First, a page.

Content-Type: text/shitpost

Subject: Abutment for multiplication and other things
Path: you​!your-host​!warthog​!goatrectum​!plovergw​!plovervax​!shitpost​!mjd
Date: 2017-11-28T15:03:39
Newsgroup: talk.mjd.multiplication-stars
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Content-Type: text/shitpost

A few days ago I mused:

Perhaps someone once invented a programming language that used simple abutment for multiplication, the way mathematics does? But while I know a couple of languages that use abutment to mean string concatenation, I have never seen it used for multiplication.

Gentle Readers wrote in with examples.

  • Roman Cheplyaka pointed out that the Wolfram language, used by Mathematica, has an invisible multiplication operator.

  • Russell Borogove referred me to this 1998 proposal, by Bjarne Stroustrup, to allow overloading of whitepsace in C++.

    I only skimmed this, but I'm not sure I want to read the whole thing. The impression that I have now is that I'd shrug and say something like “of course it's a tragedy, but what did you expect would happen if you let this guy back on the streets?”

    (By the way, M. Borogove, and everyone else: I now read Twitter only very irregularly and infrequently, so it is not a good way to get in touch with me. Email will work better.)

  • Simon Tatham referred me to his useful-seeming Spigot utility that has an expression parser that interprets abutment as multiplication.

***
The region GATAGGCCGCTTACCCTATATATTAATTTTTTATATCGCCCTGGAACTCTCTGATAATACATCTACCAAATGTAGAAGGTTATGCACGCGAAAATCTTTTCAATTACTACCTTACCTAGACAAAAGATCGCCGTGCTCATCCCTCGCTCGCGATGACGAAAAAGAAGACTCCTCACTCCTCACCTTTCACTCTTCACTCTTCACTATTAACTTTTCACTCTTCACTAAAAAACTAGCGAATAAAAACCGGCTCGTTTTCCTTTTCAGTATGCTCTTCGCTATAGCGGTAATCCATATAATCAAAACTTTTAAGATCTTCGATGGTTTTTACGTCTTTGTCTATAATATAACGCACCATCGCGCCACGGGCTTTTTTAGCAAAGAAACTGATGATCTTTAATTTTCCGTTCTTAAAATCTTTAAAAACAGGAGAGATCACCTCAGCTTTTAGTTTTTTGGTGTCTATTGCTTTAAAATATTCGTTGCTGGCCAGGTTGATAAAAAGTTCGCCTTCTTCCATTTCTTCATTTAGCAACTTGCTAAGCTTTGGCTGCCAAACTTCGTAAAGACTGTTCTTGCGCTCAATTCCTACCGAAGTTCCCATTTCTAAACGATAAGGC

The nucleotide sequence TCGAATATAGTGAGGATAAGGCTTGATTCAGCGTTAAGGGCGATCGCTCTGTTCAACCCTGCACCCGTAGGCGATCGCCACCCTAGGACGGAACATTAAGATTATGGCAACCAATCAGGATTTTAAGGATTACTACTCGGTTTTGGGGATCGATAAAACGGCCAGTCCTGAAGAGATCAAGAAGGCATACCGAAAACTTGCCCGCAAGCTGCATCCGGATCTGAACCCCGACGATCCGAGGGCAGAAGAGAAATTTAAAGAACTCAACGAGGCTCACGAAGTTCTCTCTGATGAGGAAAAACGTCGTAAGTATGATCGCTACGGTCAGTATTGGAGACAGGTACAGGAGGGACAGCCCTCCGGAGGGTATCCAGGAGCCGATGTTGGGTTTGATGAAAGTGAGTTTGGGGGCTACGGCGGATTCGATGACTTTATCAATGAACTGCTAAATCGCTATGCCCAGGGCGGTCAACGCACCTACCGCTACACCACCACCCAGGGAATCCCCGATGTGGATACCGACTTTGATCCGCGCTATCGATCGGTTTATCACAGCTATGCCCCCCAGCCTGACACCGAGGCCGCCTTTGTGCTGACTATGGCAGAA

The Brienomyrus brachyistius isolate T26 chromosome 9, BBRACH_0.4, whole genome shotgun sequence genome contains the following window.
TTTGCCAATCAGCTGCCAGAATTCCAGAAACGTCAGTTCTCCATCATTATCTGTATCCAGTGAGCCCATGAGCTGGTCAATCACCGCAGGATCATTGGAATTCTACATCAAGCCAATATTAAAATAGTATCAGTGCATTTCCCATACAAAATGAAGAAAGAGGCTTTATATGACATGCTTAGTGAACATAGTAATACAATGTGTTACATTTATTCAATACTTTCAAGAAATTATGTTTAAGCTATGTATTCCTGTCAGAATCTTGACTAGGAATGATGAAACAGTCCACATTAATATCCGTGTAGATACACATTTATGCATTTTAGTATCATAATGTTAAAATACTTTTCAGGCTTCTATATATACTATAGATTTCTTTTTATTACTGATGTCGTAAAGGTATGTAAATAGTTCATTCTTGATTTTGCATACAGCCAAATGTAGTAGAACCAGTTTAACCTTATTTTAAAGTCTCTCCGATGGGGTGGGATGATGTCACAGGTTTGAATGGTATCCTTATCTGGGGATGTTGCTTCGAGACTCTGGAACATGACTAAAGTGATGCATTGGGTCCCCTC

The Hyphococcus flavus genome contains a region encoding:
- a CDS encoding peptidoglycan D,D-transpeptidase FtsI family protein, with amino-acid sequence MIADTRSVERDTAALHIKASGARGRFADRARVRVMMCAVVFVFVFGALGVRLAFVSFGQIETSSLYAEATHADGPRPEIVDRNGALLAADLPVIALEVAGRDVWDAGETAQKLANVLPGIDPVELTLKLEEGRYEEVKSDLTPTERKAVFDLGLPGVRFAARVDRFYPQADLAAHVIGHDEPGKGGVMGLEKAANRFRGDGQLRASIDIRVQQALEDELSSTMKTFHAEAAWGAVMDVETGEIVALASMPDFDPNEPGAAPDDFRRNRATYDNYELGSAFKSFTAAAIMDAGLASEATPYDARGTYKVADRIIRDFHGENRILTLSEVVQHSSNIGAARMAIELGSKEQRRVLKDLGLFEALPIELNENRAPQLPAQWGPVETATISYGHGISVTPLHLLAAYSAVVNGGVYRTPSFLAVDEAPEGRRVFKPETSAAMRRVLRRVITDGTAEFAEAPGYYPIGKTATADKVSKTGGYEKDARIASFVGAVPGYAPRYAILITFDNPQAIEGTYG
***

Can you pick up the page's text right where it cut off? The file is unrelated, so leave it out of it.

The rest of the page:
E.W. Dijkstra's magnificent body of unpublished napkin notes (pardon me, ‘manuscripts’) contains a discussion of “invisible operators”. Complaining about the invisible multiplication sign, he says:

One price is confusion: look at the different semantics of $$ 3½\qquad 3y\qquad 32$$

Languages that use abutment for string concatenation include SNOBOL, REXX, and awk. Also the C preprocessor from C90 forward. I was going to say I thought this was the only choice of concatenation operator that was worse than overloading +, a perennial choice that has had me shaking my head sadly for decades. But in the context of the C preprocessor, abutment makes sense, and in SNOBOL it works better than you'd expect.

“It’s weird, but it works better than you'd expect” might be SNOBOL's official motto. I would like to visit the alternate universe in which SNOBOL was as influential as ALGOL 60. It might not work as well, but it would be charming. People would wear hats with antennas sticking up, and everything would be decorated with rocket fins.

SNOBOL also uses abutment to indicate concatenation of patterns, which, because of the semantics of pattern execution, is rather like using it for execution sequencing. That is, if FOO and BAR are patterns, then FOO BAR is a pattern that tries to match FOO and then tries to match BAR. Regular expression syntaxes down to the present behave similarly: the concatenation operator is invisible.

Many languages, such as Haskell, use abutment as functional application: f x y means to apply function f to argument x, then apply the result to argument y.

I think Larry Wall once said that you can tell what a language thinks is important by looking at what it uses the $1 notations to mean. The shell is all about running commands, so the shell uses $1 to access the command arguments. Perl is about pattern matching, so it uses $1 to access the results of a pattern match. Maybe the theory is more plausible if you formulate it about invisible operators instead.